— NASA's Mars Global Surveyor spacecraft has returned more data on Mars than all previous missions to the planet combined (Illustration: NASA/Corby Waste)
NASA has called on the European Space Agency's Mars Express spacecraft to look for the missing Mars Global Surveyor (MGS) after the Opportunity rover failed to locate it by listening for its radio beacon.
The 10-year-old MGS was last heard from on 5 November. It reported problems re-pointing one of its solar power arrays shortly before going silent (see NASA struggles to contact lost Mars probe).
NASA called on its Mars Reconnaissance Orbiter (MRO) to try to take pictures of MGS on 17 and 20 November. But the images did not reveal the spacecraft, perhaps because MGS had shifted in its orbit since last contact (see Mars probe probably lost forever).
After MRO failed to spot the spacecraft, NASA turned to its Opportunity rover to continue the search. Opportunity listened for MGS's radio beacon on 21 and 22 November, but heard nothing.
All these failed attempts do not necessarily mean MGS is dead, says the spacecraft's manager Thomas Thorpe of NASA's Jet Propulsion Laboratory in Pasadena, California, US. "The antenna that transmits the signal is on one side of MGS, and that may or may not have been pointed at Mars when we passed over" the rover, he told New Scientist.
The radio beam from MGS's antennas is about 60° wide, giving only about a 1 in 6 chance of it reaching the rover, since MGS's orientation is unknown.
Opportunity's roving twin, Spirit, will try to detect the beacon, too. But Spirit is just emerging from its winter hibernation and will not have enough power to spare for this task until a few weeks from now, Thorpe says.
Pass in the night
In the meantime, the European Space Agency (ESA) is joining the search: "We've asked the Mars Express people to take an image of MGS with their High Resolution Stereo Camera," Thorpe says, adding that the Mars Express HRSC team had agreed to make the attempt. They have not set a date for this attempt, but the earliest opportunity is on 7 December 2006, when the two spacecraft should come within 400 kilometres of each other.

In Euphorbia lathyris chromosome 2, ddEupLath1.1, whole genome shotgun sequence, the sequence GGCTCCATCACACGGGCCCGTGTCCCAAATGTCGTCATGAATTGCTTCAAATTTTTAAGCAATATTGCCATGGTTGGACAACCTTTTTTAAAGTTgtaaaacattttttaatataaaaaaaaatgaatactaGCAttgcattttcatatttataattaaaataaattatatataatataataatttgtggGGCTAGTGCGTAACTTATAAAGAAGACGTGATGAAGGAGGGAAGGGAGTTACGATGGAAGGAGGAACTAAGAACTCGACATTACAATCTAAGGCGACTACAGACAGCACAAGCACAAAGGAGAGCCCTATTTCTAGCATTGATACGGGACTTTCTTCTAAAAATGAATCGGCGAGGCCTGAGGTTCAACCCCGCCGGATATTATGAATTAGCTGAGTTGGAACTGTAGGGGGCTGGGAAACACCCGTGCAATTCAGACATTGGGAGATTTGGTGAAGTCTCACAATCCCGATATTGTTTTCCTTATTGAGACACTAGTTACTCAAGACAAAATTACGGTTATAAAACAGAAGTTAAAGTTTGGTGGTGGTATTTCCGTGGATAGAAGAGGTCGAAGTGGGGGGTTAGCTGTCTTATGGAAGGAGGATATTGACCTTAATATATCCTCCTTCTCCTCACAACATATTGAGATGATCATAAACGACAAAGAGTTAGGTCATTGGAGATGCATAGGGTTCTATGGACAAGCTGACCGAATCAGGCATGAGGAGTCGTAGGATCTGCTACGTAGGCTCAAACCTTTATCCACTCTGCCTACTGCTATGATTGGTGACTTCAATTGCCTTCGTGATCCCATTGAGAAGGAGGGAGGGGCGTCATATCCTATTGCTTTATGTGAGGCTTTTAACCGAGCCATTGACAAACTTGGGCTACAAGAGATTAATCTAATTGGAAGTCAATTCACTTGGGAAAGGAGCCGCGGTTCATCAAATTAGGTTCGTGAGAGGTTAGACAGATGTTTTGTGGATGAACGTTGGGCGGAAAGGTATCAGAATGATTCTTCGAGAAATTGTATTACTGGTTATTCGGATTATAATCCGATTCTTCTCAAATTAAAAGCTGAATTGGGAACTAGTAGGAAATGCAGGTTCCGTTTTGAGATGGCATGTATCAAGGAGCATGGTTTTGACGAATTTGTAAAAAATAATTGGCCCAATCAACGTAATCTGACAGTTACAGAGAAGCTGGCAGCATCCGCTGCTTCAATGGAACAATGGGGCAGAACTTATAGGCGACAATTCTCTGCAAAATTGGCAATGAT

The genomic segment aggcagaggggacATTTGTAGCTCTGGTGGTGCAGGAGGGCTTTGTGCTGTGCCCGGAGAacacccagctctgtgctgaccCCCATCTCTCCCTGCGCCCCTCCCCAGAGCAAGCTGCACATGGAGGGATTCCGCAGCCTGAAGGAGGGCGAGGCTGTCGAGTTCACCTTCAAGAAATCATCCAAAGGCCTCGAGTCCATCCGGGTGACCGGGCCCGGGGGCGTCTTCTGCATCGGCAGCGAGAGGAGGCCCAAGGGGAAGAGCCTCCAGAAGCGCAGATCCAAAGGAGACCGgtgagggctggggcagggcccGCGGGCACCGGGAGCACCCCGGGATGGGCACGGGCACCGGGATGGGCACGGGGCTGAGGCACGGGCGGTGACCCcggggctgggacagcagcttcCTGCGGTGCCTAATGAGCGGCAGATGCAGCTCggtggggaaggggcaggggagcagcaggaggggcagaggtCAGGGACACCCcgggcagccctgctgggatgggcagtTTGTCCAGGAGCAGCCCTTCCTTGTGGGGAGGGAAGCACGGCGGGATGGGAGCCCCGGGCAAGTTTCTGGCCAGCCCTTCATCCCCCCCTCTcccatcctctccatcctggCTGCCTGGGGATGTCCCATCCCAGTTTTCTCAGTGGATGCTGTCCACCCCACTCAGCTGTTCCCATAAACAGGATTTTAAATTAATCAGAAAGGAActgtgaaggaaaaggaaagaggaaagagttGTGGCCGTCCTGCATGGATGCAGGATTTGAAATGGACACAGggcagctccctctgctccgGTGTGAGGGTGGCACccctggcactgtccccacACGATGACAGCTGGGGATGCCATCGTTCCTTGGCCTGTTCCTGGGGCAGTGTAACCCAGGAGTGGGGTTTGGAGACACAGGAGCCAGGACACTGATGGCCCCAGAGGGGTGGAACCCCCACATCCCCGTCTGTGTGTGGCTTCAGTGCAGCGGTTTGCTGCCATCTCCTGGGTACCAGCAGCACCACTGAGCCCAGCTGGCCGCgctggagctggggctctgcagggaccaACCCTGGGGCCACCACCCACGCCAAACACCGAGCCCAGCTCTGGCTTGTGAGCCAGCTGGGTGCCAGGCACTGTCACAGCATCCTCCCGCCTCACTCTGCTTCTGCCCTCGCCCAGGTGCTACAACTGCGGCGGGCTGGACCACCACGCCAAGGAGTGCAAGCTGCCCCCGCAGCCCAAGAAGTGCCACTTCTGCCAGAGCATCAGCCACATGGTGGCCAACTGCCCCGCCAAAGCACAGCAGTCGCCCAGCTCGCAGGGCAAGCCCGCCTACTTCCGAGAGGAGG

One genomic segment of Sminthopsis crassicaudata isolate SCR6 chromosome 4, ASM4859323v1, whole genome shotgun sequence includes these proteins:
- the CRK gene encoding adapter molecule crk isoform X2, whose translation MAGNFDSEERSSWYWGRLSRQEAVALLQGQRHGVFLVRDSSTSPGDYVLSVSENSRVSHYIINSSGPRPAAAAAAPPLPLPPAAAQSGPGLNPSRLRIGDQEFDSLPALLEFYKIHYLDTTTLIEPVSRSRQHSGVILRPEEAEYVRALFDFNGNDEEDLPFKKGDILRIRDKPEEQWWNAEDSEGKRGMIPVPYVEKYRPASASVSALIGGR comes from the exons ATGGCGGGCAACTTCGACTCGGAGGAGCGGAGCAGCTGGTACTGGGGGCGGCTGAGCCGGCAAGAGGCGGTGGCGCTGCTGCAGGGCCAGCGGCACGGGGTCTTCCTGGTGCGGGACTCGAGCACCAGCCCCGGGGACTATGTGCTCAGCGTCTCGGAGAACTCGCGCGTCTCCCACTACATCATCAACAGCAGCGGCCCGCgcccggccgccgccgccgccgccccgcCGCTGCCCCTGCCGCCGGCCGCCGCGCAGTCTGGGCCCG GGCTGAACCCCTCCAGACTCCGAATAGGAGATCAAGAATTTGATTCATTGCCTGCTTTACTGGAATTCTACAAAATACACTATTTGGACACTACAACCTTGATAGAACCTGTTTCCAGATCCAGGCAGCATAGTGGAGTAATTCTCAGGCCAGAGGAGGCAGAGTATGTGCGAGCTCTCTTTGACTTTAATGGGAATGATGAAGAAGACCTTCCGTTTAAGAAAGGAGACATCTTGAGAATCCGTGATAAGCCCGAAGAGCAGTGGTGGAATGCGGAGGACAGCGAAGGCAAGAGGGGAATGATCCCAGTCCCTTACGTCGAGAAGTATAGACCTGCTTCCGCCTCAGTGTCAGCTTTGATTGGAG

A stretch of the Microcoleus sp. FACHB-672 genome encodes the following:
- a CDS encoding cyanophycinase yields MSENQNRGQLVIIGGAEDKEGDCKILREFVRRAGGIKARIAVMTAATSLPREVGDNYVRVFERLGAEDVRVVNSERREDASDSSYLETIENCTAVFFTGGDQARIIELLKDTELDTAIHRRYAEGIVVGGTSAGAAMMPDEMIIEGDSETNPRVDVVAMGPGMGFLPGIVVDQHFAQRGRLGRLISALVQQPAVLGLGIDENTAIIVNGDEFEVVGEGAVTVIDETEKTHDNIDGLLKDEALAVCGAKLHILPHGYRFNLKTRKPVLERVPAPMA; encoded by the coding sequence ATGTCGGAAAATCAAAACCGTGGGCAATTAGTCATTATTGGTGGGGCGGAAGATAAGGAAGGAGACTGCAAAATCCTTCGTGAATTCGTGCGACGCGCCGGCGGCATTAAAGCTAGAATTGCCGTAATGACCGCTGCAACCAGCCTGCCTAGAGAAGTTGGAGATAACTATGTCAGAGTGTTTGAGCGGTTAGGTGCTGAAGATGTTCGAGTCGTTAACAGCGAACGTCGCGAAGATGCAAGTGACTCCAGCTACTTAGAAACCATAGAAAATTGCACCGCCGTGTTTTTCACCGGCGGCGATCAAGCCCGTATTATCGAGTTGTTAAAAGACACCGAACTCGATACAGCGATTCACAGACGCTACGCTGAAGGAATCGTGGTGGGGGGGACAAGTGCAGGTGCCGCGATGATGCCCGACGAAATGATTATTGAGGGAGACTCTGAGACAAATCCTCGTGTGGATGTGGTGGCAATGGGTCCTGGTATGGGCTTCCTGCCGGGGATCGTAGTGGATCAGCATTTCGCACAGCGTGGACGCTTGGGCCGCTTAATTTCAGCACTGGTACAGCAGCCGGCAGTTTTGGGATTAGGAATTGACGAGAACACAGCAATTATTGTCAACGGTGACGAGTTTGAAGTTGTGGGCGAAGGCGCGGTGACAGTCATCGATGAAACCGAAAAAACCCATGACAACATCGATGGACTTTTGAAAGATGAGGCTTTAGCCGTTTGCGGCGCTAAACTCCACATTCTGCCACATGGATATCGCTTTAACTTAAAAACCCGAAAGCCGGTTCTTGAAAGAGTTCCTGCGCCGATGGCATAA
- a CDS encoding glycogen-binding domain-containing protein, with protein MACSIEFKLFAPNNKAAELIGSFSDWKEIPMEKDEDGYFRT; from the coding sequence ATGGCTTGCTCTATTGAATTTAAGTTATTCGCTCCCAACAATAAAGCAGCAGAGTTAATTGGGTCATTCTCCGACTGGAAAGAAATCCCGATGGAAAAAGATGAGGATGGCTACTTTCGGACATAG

Even though random drift of the spacecraft has led to uncertainty in its position, the field of view of Mars Express's HRSC is wide enough to include the entire area that the spacecraft could be in, Thorpe says.
MRO is just beginning its science observations and is too busy to continue hunting for MGS, he says. But if Mars Express can locate MGS, then a case could be made for a second imaging attempt with MRO, which has the only camera powerful enough to reveal the orientation of the spacecraft and the position of its solar panels, Thorpe says.
This information would help engineers to diagnose and perhaps solve the problem that is preventing the spacecraft from communicating with Earth.
Points of light
The MRO images taken on 17 and 20 November did show two extra points of light that did not correspond to any of the stars expected in the field of view. There had been speculation that these points of light were two pieces of MGS perhaps the main body of the spacecraft and a broken-off solar panel.
Thorpe says that scenario is unlikely, however. "If those blips were real, they were in two very different orbits, so it's pretty unlikely that both could have come from the spacecraft," he says. It remains possible that one of the points of light is MGS, but they are too dim to draw any firm conclusions, he says. One or both could just be instrument noise, perhaps the result of cosmic rays hitting the camera, he says.
While other probes search for MGS, NASA is beaming commands to it from Earth every day in the hope of reviving it. The agency has been trying various ways of commanding it to turn on its low gain antennas, and also ordering it to rotate in the hope of getting them pointed closer to Earth. But the spacecraft has remained stubbornly silent despite these efforts.
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